Even new technologies sometimes need a reboot.
5 min read
Dekker Dreyer was over it. And in that moment, he saw an opportunity.
A pioneer in the virtual reality (VR) space, he realized the narrative around this specific niche of the film and entertainment world needed a reboot. Despite having produced high-impact VR experiences for Disturbed’s hit cover of “The Sound of Silence” and the groundbreaking VR film of their Live at Red Rocks album, he couldn’t shake the feeling that VR was getting stale when it should be at its most exciting.
Image Credit: Dekker Dreyer
When Dreyer — a connoisseur of the form — found himself not wanting to experience what was being produced, he realized that others probably felt the same way: “The audience isn’t stupid, and they can tell that most of the content getting made is the afterthought of an ad agency with a little extra money to spend. We have an artistic medium that allows you to place yourself inside the experience of anyone or anything, any kind of world you can imagine, but here we are making impersonal, manufactured, and forgettable things. I want to go places and see things that don’t exist in the physical world.”
Here are three ways Dreyer is doing just that.
1. Diving into its essence
Dreyer was on a mission to further his vision. “When someone finds out that I’m a VR creator,” he says, “they always say the same thing: ‘VR will be huge once someone figures out how to tell a story with it.’ I never really cared about the answer to that question, but so many people seemed to care so much that I felt I had to have something profound to tell them. Now I know it’s about a feeling, not a narrative.”
He recalls a recent experience that drove that point home:
One night I accidentally took too much melatonin. I was watching a show on Netflix called “The Toys That Made Us,” and as I turned my head away from the TV I saw a life-sized Skeletor toy sitting across from me. I realized I was hallucinating. It was so wild and so vivid that the next day I decided this is the kind of thing I need to be making. This is what VR is made to do.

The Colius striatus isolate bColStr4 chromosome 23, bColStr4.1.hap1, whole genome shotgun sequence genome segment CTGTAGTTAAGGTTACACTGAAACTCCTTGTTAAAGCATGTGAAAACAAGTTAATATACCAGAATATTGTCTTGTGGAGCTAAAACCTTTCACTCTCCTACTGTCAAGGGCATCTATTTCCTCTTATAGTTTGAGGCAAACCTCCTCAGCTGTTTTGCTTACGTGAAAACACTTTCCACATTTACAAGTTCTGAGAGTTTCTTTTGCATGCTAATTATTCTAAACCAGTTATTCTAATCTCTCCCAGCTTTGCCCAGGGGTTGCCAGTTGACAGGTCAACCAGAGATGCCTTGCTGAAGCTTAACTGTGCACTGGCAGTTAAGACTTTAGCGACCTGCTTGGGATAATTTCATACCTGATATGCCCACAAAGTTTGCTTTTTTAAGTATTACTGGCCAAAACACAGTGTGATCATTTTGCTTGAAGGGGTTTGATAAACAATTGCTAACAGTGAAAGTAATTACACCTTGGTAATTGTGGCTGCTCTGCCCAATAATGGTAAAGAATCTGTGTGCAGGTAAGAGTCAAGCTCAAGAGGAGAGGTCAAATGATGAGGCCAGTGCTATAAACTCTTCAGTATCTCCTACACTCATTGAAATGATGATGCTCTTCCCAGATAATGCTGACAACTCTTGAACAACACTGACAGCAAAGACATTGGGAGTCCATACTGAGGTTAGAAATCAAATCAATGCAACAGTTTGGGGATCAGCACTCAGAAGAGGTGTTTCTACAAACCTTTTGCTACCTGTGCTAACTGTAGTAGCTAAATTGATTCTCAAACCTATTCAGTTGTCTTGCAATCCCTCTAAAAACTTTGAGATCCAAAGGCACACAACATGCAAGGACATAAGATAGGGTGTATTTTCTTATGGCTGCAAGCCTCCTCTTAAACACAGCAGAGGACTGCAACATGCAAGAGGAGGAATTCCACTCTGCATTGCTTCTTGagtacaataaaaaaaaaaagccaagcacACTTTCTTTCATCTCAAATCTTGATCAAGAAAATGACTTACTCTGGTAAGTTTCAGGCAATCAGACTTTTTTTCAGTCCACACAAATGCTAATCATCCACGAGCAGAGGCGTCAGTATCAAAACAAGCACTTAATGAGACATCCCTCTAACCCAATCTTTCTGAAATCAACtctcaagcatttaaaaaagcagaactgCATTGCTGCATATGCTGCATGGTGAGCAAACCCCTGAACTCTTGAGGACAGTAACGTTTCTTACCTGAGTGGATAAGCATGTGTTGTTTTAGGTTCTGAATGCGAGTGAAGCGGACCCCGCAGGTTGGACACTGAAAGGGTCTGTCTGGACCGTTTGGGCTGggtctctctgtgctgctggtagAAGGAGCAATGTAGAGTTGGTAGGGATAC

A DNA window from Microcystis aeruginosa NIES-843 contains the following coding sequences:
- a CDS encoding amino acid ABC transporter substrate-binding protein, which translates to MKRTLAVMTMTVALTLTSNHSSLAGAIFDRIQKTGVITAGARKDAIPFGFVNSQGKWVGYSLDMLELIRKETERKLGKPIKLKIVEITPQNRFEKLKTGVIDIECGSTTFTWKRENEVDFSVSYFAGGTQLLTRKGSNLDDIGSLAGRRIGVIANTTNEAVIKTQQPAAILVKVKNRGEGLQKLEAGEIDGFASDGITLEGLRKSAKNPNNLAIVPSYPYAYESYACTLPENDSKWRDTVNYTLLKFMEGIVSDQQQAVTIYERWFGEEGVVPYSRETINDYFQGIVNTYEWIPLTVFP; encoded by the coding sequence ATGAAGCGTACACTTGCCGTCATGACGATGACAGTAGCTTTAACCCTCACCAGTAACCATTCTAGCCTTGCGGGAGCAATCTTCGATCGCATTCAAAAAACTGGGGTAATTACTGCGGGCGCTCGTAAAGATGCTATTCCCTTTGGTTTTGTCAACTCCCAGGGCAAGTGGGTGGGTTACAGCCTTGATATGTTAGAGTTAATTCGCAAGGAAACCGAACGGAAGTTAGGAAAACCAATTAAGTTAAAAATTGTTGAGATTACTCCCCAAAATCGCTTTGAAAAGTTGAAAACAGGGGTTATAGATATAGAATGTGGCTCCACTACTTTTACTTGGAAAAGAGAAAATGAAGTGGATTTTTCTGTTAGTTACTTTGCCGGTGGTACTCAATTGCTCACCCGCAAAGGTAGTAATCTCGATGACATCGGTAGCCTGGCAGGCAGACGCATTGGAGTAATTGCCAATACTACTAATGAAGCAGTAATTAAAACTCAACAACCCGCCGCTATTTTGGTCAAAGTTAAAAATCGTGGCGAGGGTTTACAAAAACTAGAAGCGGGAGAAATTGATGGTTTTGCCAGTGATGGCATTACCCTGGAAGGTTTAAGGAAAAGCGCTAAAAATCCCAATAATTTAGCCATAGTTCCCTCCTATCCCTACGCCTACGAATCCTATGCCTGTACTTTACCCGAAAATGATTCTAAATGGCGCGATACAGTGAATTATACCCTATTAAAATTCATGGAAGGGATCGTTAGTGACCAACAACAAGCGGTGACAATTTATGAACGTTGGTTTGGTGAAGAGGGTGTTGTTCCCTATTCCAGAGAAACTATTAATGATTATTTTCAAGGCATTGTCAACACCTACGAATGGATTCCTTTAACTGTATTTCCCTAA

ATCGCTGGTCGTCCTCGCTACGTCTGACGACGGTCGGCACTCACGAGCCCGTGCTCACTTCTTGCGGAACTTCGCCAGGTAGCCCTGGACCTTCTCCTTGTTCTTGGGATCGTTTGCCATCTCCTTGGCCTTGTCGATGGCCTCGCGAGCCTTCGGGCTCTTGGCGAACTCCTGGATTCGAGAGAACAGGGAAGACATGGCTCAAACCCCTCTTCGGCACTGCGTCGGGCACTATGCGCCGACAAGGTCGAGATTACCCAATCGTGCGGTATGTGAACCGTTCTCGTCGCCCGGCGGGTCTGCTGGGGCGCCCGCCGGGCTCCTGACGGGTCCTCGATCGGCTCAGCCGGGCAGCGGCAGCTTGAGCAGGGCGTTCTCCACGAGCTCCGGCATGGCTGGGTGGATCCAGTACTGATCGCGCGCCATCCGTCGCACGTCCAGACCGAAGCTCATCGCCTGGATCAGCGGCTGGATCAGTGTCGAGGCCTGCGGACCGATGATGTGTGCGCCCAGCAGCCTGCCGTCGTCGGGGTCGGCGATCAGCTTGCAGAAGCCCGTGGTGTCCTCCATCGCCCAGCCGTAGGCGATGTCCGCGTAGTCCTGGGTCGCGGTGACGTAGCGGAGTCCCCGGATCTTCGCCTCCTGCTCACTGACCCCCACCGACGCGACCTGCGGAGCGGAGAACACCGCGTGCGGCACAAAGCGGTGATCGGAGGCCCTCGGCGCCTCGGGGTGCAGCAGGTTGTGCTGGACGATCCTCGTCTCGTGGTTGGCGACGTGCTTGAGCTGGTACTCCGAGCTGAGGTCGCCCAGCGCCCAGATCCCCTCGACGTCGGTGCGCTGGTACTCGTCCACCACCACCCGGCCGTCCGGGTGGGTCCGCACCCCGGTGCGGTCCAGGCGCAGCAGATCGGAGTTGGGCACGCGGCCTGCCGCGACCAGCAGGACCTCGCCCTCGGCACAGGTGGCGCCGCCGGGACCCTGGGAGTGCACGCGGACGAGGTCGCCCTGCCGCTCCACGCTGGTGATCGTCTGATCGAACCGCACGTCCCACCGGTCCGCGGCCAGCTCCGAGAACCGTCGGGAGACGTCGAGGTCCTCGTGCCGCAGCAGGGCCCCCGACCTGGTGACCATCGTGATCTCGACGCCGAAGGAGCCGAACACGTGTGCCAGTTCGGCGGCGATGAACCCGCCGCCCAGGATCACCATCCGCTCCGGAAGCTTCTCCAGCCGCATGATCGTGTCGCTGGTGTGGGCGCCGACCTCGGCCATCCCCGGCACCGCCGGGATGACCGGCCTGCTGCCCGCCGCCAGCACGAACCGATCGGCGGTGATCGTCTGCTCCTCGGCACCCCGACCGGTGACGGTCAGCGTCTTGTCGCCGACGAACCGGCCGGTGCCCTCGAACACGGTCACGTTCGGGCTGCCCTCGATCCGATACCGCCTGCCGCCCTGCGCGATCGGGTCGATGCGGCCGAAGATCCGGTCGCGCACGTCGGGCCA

Dreyer’s work has always been a little dream-like, and he felt he was onto something, but he was still chasing the answer to how to “tell a story” in VR.
That experience lead to Lucid, Dreyer’s latest project. “I decided to toss out any traditional structure and create a series of scenarios and worlds that are loosely connected around my own dreams,” he reveals. “There’s never been a time in human history that we could share our inner worlds like this. It’s exciting. Lucid doesn’t shy away from nudity, violence or uncomfortable situations. I’m pushing the envelope to see where it goes.”
2. Utilizing the latest tech
This all sounds well and good, but haven’t we been promised life-changing VR every few years or so? What’s different this time around? “The difference is it’s much cheaper,” says Dreyer. “It’s still a lot of money, but it’s cheap compared to the old tech that required a computer the size of a city block. The audience and the artists can get their hands on the tools. Unity and Unreal Engine are less expensive than a guitar or a can of spray paint! VR is going to explode when more artists get turned on to that. The DIY universe of VR is going to be weirder than we can imagine.”
Dreyer also thinks that VR creators are having an identity crisis at the moment. “It’s always hard to answer questions about the VR industry,” he says. “Film directors aren’t asked about how movies will influence the corporate training industry, but that’s where VR creators are now. People expect us to be everything to every business. It’s so new that people want to learn all about it, but I’m not sure the artists themselves have much to add to the conversation outside of what we’re specifically making.”
3. Creating a standard
Dreyer also points to the fact that he can’t name many other VR auteurs as a huge problem: “Nicolás Alcalá is doing some interesting work, but his company Future Lighthouse recently folded. VR has issues highlighting its talent, and it’s killing the momentum. Spheres is a seven-episode VR series that sold at Sundance. It was directed by a woman named Eliza McNitt, but most of the press coverage calls attention to Darren Aronofsky, who produced it.”
He decided that the best way to encourage creators to take ownership of their work and get their names out there was to establish a gatekeeper: a festival. Slamdance had established a new way of recognizing independent film, so he built off of that and helped organize DIG (Digital Interactive Gaming), a showcase for these new kind of stories. “It’s a grassroots kind of connection, and I think it’s working,” says Dreyer, “I keep seeing VR in unexpected venues. When VR hits, experiences are going to be everywhere, and it won’t be unusual for people to see more touring immersive shows. That’s when everything is going to change.”